Vantage Point: Mitigation Matters

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There is a difference between "hazard" and "risk" in the emergency management world. The first term refers to something that can cause harm (a flood, a fire, a volcanic eruption) and the second to the probability of experiencing danger or harm from that hazard. When we talk about mitigation in floodplain management, this is the practice of avoiding risks when possible ("Choose where you build carefully") and minimizing the impacts of flood risks where they can’t be avoided. Much as we would like to think we can make ourselves invulnerable, nature will always throw us a curve ball, sometimes antagonized by our own foolish actions.

Mitigation planning has taken the forefront in planning for recovery and improving community resiliency. Newspapers and magazines are still filled with articles about ongoing hardships of those who lost their homes and businesses to Superstorm Sandy. The utter magnitude of the disaster, both in area and in dollar assessment of damages, continues to challenge owners and administrators and legislators as to how best to move forward.

In the midst of this, FEMA and others continue to organize their observations to help us all survive the next big storm–and we know there will be other big flood events in our futures. This kind of post-disaster check-up is common practice to see how well our flood maps performed: did they accurately predict where floodwaters would extend both horizontally and vertically? Should the maps be updated, should new flood studies be undertaken, should communities plan their disaster responses differently?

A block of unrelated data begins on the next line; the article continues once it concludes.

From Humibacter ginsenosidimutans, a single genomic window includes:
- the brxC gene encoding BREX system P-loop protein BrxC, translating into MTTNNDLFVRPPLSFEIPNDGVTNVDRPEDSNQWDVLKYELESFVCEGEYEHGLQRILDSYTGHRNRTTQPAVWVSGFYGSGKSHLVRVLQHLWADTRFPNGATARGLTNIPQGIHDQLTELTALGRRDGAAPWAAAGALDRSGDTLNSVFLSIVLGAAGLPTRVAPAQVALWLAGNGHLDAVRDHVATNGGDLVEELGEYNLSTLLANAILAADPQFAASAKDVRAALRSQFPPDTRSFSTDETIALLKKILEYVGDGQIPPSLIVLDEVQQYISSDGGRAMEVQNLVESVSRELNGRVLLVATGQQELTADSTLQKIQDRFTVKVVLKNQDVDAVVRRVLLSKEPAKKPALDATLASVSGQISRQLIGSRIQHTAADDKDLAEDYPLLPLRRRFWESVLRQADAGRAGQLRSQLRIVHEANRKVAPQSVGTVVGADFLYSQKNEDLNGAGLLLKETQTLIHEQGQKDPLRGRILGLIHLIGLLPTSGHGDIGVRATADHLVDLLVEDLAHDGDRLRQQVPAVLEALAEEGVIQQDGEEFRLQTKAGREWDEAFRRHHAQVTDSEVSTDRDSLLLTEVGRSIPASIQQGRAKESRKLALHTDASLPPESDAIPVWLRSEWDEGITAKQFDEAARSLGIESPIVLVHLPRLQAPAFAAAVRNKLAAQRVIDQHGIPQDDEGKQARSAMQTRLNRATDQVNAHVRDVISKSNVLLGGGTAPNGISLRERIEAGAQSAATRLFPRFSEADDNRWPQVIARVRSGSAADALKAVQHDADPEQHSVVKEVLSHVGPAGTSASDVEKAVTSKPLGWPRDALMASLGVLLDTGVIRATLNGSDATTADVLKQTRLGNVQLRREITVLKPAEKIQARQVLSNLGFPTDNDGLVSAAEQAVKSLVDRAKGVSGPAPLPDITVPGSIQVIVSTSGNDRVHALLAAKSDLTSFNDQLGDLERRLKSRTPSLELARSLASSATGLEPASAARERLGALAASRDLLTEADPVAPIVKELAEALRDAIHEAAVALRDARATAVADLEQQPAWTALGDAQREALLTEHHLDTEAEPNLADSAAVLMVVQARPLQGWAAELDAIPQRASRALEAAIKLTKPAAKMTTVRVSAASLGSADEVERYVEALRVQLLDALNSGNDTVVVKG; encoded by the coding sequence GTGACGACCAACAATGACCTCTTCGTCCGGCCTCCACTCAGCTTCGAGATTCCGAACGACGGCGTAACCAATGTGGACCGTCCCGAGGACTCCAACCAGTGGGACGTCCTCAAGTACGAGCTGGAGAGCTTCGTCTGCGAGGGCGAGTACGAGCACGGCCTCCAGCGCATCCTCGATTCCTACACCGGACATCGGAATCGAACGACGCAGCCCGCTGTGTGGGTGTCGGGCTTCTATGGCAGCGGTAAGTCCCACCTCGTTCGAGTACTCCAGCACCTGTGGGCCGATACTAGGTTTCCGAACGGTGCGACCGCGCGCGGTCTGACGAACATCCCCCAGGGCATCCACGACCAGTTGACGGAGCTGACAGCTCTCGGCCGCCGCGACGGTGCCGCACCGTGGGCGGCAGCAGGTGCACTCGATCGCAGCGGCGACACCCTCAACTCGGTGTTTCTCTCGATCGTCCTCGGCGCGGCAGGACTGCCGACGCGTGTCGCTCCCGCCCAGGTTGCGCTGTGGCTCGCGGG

A year after Sandy’s landfall, FEMA has issued a report from its Mitigation Assessment Team, individuals from public and private sectors, professional associations, and academia convened in December of 2012 to assess building storm worthiness. The result is "Hurricane Sandy in New Jersey and New York: Building Performance Observations, Recommendations, and Technical Guidance" (FEMA P-942).

While the title implies only guidance for two states, this study of government facilities, private homes, critical facilities, historic structures, data centers, and buildings of various heights contains recommendations for disaster-resistance applicable to any hurricane- or floodprone area. Design professionals should note the sections of this report that may be incorporated into local ordinances; consider this report as advance warning of changes likely to come.

Storm surge was a major cause of damage during Sandy, but inundation inland of the coast was often far beyond levels anticipated if relying only on Flood Insurance Rate Maps. The combination of high tide, full moon, and perpendicular approach of the storm to the coast (rather than most hurricanes’ south to north trajectory) culminated in water being pushed inland. Damage from inundation, erosion and scour, and wave action in some cases resulted in dramatic structural failures, while elsewhere the main damage was to utility systems, particularly when situated below Base Flood Elevation (BFE).